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Manufacturing Jobs

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what are manufacturing jobs

Auto manufacturing is an important source of jobs in the U.S.

Credit: Bill Pugliano / Getty Images
Definition: Manufacturing jobs are defined by the U.S. Census Bureau as those that create new products either directly from raw materials or from components. These jobs are usually in a factory, plant or mill but can also be in a home, as long as products, not services, are created.

For example, bakeries, candy stores, and custom tailors are considered manufacturing because they create products out of components. On the other hand, book publishing, logging, and mining are not considered manufacturing because they don't change the good into a new product. Construction is in its own category, and is not considered manufacturing. (Source: U.S. Census, NAICS and Manufacturing)

Twelve million Americans work in manufacturing jobs, earning $77,060 (includes pay and benefits) on average. These workers produce $1.87 trillion, or 11.9%, of the nation's economic output (GDP). The U.S. is the world's largest manufacturer, at 18.2% of the total, with China a close second, at 17.6%. In fact, if U.S. manufacturing were a country, it would be the 10th largest in the world. American manufacturing alone produces more than the entire economic output of Canada or Mexico.

U.S. manufacturing workers are the most productive in the world, thanks to increased use of computers, robotics and efficient processes. Unfortunately, these same efficiencies also reduce the number of jobs by replacing workers. Manufacturing jobs are projected to decline by 10.6% by 2016 as a result. (Source: National Association of Manufacturers, Facts About Manufacturing)

Types of Manufacturing Jobs

The Census divides manufacturing industries into many sectors. Here's a summary.
  • Food, Beverage and Tobacco
  • Textiles, Leather and Apparel
  • Wood, Paper and Printing
  • Petroleum, Coal, Chemicals , Plastics and Rubber
  • Nonmetallic Mineral
  • Primary Metal, Fabricated Metal and Machinery
  • Computer and Electronics
  • Electrical Equipment, Appliances, and Components
  • Transportation
  • Furniture
  • Miscellaneous Manufacturing
If you want details about any of the industries, go to Manufacturing Index. It will tell you more about sector, inbcluding trends and prices in the industry. You'll also find statistics about the workforce itself, including fatalities, injuries and illnesses.

A second resource is the Bureau of Labor Statistics. It provides a guide to the types of jobs that are in these industries. Here's a quick list:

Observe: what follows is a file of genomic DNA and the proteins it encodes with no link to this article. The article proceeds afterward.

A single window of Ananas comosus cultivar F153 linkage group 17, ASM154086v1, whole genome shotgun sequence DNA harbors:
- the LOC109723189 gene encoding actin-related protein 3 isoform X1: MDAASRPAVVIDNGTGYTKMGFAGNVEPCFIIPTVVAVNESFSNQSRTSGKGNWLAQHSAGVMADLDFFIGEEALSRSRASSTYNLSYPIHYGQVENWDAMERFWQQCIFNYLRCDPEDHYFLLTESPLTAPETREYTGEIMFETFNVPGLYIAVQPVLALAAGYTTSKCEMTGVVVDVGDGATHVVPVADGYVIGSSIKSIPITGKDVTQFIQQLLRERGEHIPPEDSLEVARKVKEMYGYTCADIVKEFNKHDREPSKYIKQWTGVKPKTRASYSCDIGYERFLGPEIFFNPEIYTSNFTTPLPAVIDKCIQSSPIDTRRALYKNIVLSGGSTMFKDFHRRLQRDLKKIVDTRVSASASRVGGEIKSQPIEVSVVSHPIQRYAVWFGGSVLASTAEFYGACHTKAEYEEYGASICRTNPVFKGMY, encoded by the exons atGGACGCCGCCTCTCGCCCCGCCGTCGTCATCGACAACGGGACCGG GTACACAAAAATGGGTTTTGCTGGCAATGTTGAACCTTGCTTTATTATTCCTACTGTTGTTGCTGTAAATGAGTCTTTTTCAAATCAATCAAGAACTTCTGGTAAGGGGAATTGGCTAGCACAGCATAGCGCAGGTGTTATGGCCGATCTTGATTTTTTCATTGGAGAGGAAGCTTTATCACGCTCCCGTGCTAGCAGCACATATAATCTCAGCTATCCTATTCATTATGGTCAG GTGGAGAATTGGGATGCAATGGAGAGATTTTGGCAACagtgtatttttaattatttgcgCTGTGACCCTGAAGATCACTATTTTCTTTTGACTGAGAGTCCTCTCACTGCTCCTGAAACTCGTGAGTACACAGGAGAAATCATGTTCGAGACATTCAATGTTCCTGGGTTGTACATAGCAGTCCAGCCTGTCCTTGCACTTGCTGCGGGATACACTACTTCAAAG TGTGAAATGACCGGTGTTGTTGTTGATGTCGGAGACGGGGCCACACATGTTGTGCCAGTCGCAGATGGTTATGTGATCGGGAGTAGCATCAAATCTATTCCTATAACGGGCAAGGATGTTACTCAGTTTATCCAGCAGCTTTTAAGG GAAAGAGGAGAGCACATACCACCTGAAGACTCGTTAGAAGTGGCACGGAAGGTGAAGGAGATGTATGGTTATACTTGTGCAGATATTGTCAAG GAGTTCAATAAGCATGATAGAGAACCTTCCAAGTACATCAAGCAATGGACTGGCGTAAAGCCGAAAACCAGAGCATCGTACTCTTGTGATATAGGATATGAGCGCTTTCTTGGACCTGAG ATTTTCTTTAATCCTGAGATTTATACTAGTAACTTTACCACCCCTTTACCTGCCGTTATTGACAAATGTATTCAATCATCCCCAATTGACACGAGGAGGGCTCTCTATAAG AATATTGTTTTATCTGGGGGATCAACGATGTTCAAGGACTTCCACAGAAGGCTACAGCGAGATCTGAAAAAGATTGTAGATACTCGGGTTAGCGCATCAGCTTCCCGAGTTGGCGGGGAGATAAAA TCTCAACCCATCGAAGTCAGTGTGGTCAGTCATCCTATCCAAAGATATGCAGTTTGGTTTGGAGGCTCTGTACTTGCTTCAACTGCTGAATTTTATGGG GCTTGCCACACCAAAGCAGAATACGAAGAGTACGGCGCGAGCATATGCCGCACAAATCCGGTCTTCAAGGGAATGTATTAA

• Assemblers and Fabricators
  • Bakers
  • Dental Laboratory Technicians
  • Food Processing Occupations
  • Food Processing Operators
  • Jewlers and Precious Stone and Metal Workers
  • Machinists and Tool and Die
  • Medical Appliance Technicians
  • Metal and Plastic Machine Workers
  • Ophthalmic Laboratory Technicians
  • Painting and Coating Workers
  • Power Plant Operators
  • Printing
  • Quality Control
  • Semiconductor Processors
  • Sewers and Tailors
  • Slaughterers and Meat Packers
  • Stationary Engineers and Boiler Operators
  • Upholsterers
  • Water and Wastewater Treatment
  • Welders, Cutters, Solderers
  • Woodworkers
The BLS describes what these jobs are like, how much education or training is needed, and the salary level. It also will tell you what it's like to work in job, how many there are, and whether it's a growing field. You can also find what particular skills are used, whether specific certification is required, and how to get the training needed. This guide can be found at Production Occupations.

Changes in Manufacturing Jobs

Manufacturing processes are changing, and so are the job skills that are needed. Manufacturers are always searching for more cost-effective ways of producing their goods. That's why, even though the number of jobs are projected to decline, the jobs that remain are likely to be higher paid. However, they will require education and training to acquire the skills needed.

That's for two reasons. First, the demand for manufactured products is growing from emerging markets like India and China. McKinsey has estimated this could nearly triple, to $30 trillion, by 2025 -- accounting for 70% of global demand for manufactured goods. How will this change manufacturing jobs? Companies will have to offer products specific to the needs of these very diverse markets. As a result, customer service jobs will become more important to manufacturers.

Second, manufacturers are adopting very sophisticated technology to both meet these specialized needs and to lower costs. Here are six:

  1. Nanotechnology is creating a new era in microelectronics.
  2. Lightweight steel, aluminum and carbon fibers are making cars lighter and more fuel efficient.
  3. Bio-engineering creates more customized pharmaceuticals.
  4. 3D printing creates prototypes by combining small particles rather than by casting or stamping. However, they are being used more and more to manufacture specialized aerospace components and replacement human organs.
  5. Robots are becoming more sophisticated.
  6. Big data is being used to analyze customer needs and guide product development.
(Source: Harvard Business Review, Get Ready for the New Era of Global Manufacturing, January 31, 2013) Article updated JUne 12, 2013
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